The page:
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Love Letters

Is there such a thing as a ‘sophisticated’ breakup?

After his infidelity, she just wants to move on and be happy.

Q. I told myself I didn’t believe in love. Then I met my husband. We got along quite perfectly, and got married quickly because of external circumstances. His job (music) requires him to travel, so sometimes he had to go on tours, which was fine because I trusted him completely . . . until I didn’t.

He had a short tour, and when he came back, he was different. I checked my phone records and found some calls in the middle of the night to an out-of-state number . . . a state he had visited on his tour. I confronted him about it, and he confessed.

We would have been together three years this month.

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I have yet to cry my eyes out, and, honestly, I don’t want to shed tears for him. But I am holding everything inside, and I feel like it’s eating through me. I have tried to deal with this in a sophisticated manner. I have not cursed him out, I have not yelled, I just want to move on and be happy.

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I feel unattractive and disrespected. I am quite young, 25, and I have a bright career in front of me, which is what I am focusing on right now. I’d like to believe I’m very strong, and the way in which I’m dealing with this proves it. But this whole thing is overshadowing my happiness. Any advice would be appreciated. — Disrespected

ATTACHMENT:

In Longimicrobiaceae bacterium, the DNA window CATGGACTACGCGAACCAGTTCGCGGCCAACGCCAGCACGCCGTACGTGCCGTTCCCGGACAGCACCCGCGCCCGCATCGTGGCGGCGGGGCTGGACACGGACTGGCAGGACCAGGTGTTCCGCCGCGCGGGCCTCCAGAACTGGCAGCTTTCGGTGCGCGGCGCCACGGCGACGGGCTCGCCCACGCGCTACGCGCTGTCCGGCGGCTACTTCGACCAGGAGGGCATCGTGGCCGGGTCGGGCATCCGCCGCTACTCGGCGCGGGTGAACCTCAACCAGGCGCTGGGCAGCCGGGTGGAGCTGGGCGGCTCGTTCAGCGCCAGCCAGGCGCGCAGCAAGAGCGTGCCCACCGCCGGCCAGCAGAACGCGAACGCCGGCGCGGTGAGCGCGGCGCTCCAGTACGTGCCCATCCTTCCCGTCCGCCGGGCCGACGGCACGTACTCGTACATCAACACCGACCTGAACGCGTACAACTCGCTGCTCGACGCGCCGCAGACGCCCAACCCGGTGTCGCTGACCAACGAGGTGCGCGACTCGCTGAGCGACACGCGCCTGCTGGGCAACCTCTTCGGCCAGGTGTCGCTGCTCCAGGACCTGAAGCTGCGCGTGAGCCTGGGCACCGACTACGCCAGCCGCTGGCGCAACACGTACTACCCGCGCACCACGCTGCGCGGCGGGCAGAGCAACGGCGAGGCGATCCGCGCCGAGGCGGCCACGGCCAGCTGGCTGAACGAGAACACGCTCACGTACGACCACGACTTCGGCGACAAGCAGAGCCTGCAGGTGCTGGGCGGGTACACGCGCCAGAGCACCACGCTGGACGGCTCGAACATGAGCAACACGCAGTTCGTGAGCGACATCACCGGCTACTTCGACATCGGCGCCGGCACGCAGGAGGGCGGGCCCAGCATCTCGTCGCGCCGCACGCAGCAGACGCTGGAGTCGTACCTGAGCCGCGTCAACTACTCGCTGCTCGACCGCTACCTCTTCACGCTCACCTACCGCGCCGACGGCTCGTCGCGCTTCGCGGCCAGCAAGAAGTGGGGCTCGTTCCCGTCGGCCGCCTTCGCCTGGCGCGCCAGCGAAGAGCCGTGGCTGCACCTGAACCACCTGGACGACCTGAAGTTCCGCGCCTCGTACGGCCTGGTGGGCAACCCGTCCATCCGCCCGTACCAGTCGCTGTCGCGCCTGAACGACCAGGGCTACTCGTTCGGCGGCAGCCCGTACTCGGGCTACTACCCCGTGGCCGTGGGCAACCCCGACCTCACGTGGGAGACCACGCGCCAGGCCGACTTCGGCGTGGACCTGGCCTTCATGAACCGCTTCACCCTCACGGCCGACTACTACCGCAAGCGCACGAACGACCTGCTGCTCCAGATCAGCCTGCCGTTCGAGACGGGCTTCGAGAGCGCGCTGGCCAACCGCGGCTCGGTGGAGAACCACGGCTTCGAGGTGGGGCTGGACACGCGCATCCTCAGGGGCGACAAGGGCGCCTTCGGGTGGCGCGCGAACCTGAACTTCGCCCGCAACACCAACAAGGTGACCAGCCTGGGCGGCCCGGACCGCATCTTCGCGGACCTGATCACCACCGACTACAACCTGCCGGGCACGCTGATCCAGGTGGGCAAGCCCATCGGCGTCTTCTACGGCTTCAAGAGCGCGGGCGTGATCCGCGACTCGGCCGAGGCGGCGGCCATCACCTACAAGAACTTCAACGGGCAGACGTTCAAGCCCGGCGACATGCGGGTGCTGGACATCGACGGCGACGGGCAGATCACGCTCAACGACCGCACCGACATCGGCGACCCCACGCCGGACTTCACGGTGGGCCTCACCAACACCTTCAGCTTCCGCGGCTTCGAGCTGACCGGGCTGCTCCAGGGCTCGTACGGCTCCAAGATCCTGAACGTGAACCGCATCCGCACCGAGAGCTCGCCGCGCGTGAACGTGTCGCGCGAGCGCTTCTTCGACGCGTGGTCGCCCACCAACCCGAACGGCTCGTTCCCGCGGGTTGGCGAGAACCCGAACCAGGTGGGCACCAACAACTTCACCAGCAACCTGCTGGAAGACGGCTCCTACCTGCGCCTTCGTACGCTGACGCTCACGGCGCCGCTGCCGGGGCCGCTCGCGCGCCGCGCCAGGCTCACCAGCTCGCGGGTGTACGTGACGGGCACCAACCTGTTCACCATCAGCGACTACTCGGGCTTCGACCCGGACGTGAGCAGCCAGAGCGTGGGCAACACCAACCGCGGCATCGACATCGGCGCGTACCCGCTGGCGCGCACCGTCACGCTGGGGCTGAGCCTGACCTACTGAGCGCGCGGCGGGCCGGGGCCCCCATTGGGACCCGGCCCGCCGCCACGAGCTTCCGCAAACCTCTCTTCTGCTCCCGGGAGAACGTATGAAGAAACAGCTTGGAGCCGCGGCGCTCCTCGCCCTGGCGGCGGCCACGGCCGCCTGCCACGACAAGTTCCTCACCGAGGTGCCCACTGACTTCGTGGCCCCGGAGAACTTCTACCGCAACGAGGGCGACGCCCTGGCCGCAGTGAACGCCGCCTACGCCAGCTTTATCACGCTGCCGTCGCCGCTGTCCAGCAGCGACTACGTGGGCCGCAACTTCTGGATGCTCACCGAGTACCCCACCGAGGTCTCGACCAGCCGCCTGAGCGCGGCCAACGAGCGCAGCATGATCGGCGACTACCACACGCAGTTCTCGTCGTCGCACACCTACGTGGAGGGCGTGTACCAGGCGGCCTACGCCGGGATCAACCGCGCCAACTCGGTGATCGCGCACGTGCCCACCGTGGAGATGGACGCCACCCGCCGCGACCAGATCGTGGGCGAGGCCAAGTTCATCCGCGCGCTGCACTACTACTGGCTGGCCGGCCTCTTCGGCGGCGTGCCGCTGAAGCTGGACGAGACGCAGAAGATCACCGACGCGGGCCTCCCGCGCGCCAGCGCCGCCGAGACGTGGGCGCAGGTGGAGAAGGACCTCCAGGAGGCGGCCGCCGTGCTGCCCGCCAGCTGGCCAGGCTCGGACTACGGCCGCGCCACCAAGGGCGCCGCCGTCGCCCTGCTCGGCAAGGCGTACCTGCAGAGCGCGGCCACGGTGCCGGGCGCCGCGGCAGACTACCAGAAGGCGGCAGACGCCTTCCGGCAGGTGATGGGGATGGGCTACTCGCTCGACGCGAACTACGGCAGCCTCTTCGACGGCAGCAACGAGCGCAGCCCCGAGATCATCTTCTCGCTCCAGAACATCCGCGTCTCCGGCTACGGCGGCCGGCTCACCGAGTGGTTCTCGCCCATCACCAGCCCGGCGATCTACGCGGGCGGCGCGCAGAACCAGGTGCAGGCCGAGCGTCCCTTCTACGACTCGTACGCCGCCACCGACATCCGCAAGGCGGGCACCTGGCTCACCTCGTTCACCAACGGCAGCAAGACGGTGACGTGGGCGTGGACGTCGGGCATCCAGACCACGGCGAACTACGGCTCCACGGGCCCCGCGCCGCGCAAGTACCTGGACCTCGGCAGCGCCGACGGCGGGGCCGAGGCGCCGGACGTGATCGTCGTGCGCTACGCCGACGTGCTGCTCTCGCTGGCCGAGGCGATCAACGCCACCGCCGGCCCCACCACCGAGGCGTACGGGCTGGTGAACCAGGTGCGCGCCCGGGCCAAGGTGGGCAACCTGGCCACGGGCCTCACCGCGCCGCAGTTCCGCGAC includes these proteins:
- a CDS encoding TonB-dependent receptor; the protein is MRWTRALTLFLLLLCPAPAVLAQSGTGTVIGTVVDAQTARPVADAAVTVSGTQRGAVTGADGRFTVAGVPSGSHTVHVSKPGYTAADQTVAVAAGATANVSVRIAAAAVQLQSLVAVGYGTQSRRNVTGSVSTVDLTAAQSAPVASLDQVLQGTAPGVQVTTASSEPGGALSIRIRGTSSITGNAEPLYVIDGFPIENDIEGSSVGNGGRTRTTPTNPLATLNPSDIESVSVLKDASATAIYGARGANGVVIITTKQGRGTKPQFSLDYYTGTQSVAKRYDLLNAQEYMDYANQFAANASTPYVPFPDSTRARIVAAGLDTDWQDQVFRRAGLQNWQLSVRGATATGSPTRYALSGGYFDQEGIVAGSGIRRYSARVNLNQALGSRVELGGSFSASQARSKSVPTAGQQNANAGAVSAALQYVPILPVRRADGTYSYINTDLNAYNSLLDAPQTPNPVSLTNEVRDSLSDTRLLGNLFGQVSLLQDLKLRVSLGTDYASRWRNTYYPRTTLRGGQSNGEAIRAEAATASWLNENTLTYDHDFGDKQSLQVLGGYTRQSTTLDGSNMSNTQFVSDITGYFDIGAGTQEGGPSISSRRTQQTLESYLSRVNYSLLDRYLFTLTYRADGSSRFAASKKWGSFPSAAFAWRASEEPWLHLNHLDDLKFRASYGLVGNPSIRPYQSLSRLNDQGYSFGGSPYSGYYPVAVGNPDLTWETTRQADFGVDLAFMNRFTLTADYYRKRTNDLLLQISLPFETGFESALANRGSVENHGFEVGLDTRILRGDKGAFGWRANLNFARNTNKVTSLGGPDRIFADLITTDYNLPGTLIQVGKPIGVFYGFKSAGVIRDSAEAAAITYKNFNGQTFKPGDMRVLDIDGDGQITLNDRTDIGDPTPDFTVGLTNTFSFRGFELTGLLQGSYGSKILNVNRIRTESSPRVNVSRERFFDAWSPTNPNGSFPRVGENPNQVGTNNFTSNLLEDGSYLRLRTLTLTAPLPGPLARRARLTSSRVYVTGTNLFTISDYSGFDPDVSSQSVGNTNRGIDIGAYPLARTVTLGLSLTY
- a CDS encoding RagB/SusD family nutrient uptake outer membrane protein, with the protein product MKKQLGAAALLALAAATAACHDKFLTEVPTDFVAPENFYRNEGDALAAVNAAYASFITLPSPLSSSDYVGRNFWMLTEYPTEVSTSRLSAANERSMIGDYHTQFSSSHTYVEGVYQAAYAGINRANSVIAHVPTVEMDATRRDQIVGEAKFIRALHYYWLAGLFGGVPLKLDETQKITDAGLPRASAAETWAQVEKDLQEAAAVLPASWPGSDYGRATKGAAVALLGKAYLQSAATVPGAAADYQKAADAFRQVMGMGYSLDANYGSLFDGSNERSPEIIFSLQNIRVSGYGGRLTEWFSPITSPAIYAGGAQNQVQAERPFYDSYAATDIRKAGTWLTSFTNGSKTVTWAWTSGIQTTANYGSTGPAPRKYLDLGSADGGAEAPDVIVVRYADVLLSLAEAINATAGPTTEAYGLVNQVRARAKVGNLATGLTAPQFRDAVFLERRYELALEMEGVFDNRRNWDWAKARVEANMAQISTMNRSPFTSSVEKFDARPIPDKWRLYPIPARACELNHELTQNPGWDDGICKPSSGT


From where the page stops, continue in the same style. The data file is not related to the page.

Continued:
A. Strength isn’t about pretending you’re OK when you’re not. Sometimes strength is about weeping and telling your friends you need them. It’s about being honest with yourself, even when you don’t want to admit the truth.

Compartmentalization is a nice skill — it certainly helps at work — but it doesn’t delete the pain. You’re trying to put all of your sadness into little boxes, but that’s a bad plan. For the record, I’ve heard tales of hundreds of breakups and know that they can be messy, painful, cathartic, respectful, and kind. I’m not so sure they’re supposed to be . . . sophisticated.

You need to cry and yell, even if it’s not at him. Even if it’s at a wall. You must allow yourself to feel everything, and then balance those sad moments with interactions and activities that make you laugh.

You already know that you’re only 25, that you’ll get over this, and that there’s excitement and happiness in things down the road. All you need is a reminder that you can’t skip ahead. The sadness is a step to moving on. — Meredith

READERS RESPOND

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What does “sophisticated” have to do with anything here? I mean, if you go hide in your bedroom and cry, no one is going to know about it but you. JIM-IN-LITTLETON

As is often the case with these letters, you would benefit from some counseling to help you work through it — or at least some friends. Sophisticated doesn’t mean alone. SUNALSORISES

You don’t cry “for him.” You cry for your loss. THATGUYINRI

If he is a drummer, you have nobody to blame but yourself. BZZNLIKE-CRAZYMAN

Submit your question to Meredith here.

Meredith Goldstein’s new memoir, “Can’t Help Myself,” is now available. Column and comments are edited and reprinted from boston.com/loveletters. Send letters to meredith.goldstein@globe.com.